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Arts & Culture

Little Red Leaves supplies books as transitory visual art

Photo: Courtesy photo, License: N/A

Courtesy photo

Several copies of OFF Flaw, by Dawn Pendergast

In his recently republished Notes of A Dirty Old Man, perennial drunk and total brute Charles Bukowski is talking with an editor who has an idea for books that disintegrate as you read them, come apart in your hands like a very rare objet d'art. The clueless lout's mind goes something like: Oh I get it, so when it breaks apart, you make people have to buy a new one.

I'm looking at — most people would say, "I'm holding in my hands," but I'm just looking at — a tiny book published in 2011 by Central Texas-based Little Red Leaves: a single poem written by San Antonio-native Trey Moody called "A Weather." And I am actually afraid to touch it. The fragile square seems to be onion skin over an old tourist map of Florida, and thank god the print is readable from a distance.

So. The thing is fragile, they only make a few of them, and that is the whole point. Outside of the sheer (literally sheer) beauty, this book is perhaps a physical reminder of time as well as scarcity. It's a literary example of the genre known as ephemera: transitory paper products which include bookmarks, postcards, and even airsick bags, and they are meant to convey a message. The term is derived from the Greek word for things lasting no more than a day. 

But books are supposed to last, right? Or at least that's what I think when someone gets all ooo-ahhh over a first edition copy of Stranger in a Strange Land or Heidi. Ephemera, single-side printed broadsides and their sturdier cousins the chapbooks, were all traditionally vehicles for cheap nursery rhymes, political tracts, or inexpensive ways to get your religious zeal out there. They come apart. You could always print them again, and it's the ideas that will live.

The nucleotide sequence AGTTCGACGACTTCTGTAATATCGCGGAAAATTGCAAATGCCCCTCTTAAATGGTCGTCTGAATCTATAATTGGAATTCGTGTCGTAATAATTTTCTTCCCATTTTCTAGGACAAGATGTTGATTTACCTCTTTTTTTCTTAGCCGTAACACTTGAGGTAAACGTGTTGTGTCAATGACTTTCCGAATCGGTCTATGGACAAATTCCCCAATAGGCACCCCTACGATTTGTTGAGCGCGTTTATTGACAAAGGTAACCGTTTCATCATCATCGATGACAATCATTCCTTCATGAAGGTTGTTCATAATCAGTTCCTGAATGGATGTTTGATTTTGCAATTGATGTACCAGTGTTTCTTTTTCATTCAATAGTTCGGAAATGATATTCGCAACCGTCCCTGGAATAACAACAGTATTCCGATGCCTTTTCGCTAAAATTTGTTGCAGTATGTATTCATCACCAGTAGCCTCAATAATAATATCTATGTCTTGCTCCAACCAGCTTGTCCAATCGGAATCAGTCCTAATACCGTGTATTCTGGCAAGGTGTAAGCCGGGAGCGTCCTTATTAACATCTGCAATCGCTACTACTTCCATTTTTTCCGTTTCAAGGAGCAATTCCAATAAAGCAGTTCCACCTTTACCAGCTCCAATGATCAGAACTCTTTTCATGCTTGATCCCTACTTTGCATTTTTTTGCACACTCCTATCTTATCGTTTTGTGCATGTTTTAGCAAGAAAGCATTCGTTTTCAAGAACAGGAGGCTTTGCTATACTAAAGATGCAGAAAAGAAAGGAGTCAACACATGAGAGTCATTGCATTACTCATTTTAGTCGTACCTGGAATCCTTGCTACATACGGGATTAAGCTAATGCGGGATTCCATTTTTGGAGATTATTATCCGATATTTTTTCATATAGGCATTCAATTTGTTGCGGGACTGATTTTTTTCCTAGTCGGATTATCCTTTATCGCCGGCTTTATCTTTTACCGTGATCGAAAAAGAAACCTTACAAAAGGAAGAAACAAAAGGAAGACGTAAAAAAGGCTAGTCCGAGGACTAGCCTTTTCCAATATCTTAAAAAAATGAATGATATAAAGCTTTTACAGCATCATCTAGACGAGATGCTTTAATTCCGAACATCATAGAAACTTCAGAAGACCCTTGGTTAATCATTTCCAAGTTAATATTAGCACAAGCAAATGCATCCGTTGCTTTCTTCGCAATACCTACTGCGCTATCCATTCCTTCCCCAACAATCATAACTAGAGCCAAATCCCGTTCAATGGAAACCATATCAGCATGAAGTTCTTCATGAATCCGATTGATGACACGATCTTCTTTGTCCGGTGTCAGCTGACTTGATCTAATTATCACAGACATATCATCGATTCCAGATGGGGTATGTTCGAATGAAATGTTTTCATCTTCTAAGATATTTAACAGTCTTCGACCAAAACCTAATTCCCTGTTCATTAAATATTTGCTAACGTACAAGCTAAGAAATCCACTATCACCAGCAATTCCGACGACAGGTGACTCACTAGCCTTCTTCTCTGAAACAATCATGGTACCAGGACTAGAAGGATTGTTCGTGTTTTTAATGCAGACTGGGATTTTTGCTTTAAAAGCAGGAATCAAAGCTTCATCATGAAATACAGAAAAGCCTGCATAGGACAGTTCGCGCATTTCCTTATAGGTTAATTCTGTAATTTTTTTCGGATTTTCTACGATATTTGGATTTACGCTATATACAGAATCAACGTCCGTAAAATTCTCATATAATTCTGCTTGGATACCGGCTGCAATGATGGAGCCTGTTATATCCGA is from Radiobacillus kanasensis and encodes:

But not these handmade babies, some of which look like tough toilet tissue sewn into a cone by a drunken fairy; others are like cardboard wallets adorned with fossil print. Written by Dawn Pendergast and published by Klinger/Dusie in 2009, the matchbook-sized OFF Flaw incorporates what I take to be braille and the pummeling of a stamp machine; it looks like an invitation to a clandestine beheading. If I spill coffee on my copy of Trey's book, or Dawn's book, or even this one that looks like tissue paper that I can't even find a name on, I have defaced a work of art. I have made it rarer and complicated its beauty. I have committed an art crime.

In Texas we have several outstanding publishers devoted to the rare art of broadsheets and handmade binding including Effing Press, Cuneiform Press, Wings Press, Aztlan Libre, and the aforementioned Little Red Leaves. The irony is that these books — often made of yarn and yellow pages, homemade paper and wallpaper swatches, that look like the patterns of a Zooey Deschanel dress — will no doubt, due to the care placed over their construction, outlast the latest Philip Larkin hardback reissue. •

San Antonio Collects: Contemporary

10am-9pm Tue, Fri, Sat
10am-5pm Wed-Thu
Noon-6pm Sun
San Antonio Museum of Art
200 W Jones
(210) 978-8100
On view to July 1

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